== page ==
Bibi Djan: Part 13

Average age back in the day before child labor laws, about twelve.

Bibi Djan, The Rug Weaver

Introduction   Grandma Helen (Heghineh) Davidian spent early mornings at her writing desk.  She didn’t sleep as much as the rest of her family, and the extra time was invested in telling stories about the lives of young Persian women in the early 1900s.

 

Part 13   The nurse seized the old woman by the arm, and led her out of the room. Then with Habib’s help she sent out all the other women and children and latched the doors, although they crowded at the window and tried to peep in.

At last Bibi Djan lay down and the nurse held the chloroform to her nose. When Bibi Djan was unconscious, the woman bent and lifted her gently in her arms and carried her out.  Habib picked up the bundles, chased everyone out of the yard, and locked the street door.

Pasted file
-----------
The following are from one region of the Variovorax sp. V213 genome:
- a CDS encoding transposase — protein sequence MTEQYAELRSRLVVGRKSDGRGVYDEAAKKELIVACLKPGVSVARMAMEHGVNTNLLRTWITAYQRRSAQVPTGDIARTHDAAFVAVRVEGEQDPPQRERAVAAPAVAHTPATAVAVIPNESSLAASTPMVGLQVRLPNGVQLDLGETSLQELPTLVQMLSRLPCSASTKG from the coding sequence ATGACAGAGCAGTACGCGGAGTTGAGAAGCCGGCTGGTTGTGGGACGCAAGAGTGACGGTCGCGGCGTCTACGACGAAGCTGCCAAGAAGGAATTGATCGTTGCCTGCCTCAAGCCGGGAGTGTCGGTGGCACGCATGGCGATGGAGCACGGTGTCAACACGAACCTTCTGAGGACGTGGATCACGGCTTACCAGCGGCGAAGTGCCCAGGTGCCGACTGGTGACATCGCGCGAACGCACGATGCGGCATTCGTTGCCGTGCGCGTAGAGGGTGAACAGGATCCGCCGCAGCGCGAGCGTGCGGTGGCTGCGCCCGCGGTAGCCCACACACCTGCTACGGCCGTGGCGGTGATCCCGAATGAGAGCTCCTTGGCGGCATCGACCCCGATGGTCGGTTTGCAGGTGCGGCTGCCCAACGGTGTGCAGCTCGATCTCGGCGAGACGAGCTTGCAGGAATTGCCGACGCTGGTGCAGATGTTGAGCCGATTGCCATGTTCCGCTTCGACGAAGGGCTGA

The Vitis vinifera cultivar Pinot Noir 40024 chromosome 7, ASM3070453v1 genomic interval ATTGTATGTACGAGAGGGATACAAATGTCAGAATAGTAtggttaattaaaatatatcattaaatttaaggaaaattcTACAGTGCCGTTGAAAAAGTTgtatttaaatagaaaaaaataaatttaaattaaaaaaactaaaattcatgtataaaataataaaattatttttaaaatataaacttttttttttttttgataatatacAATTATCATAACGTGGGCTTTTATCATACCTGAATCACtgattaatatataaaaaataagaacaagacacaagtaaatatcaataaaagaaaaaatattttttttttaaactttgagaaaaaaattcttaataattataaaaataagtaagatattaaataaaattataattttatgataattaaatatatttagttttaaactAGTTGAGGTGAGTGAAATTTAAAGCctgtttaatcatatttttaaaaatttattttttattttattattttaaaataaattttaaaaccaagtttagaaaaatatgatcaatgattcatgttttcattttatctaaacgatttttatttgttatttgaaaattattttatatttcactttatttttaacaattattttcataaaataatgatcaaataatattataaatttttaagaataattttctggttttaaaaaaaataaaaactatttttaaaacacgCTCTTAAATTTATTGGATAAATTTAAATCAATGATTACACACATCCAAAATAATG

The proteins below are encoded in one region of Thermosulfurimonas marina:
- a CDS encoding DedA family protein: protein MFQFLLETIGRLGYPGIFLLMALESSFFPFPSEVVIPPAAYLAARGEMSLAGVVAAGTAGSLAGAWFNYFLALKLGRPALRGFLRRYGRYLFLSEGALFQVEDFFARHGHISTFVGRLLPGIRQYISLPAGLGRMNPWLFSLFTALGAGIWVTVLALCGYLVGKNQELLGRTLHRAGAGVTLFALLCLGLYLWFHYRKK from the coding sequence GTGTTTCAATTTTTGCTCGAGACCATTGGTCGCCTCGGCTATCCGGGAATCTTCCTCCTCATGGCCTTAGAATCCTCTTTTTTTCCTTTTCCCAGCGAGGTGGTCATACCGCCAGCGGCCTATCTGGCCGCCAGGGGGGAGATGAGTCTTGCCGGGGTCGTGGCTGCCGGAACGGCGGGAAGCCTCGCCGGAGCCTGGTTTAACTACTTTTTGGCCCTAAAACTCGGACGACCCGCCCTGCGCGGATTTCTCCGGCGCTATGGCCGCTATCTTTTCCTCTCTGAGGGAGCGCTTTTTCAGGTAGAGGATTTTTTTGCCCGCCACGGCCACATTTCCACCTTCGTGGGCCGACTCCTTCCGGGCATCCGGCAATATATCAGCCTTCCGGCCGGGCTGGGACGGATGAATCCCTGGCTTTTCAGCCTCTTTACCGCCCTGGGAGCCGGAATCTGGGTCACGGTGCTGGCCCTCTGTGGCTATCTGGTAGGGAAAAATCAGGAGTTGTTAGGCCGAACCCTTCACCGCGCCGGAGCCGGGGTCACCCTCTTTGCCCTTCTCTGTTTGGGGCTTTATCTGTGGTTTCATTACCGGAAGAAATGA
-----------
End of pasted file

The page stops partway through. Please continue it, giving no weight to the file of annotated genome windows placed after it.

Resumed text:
Alone in the waiting room of the hospital, Habib paced the floor, rubbing his hands together nervously.  He tried to sit down a moment, but he could not.  Then he went and stood by the window.

The day was almost gone. In the garden below, the pomegranate trees bent under the burden of their cracked fruit.

But Habib saw nothing. He stood, motionless, staring.  “Why did I bring her to the hospital against her will?” he thought “If she dies, how am I to account for her on the Day of Judgment? But no, they told me she would not die.  They have saved many lives.”

He went and sat on a and pulled his knees to his chest and rested his head upon them. In his heart he made promises to God and the prophets. He pledged a part of his belongings to the poor.  He vowed to go upon a pilgrimage to the holy city of Meshed.

 

(to be continued)

 

 

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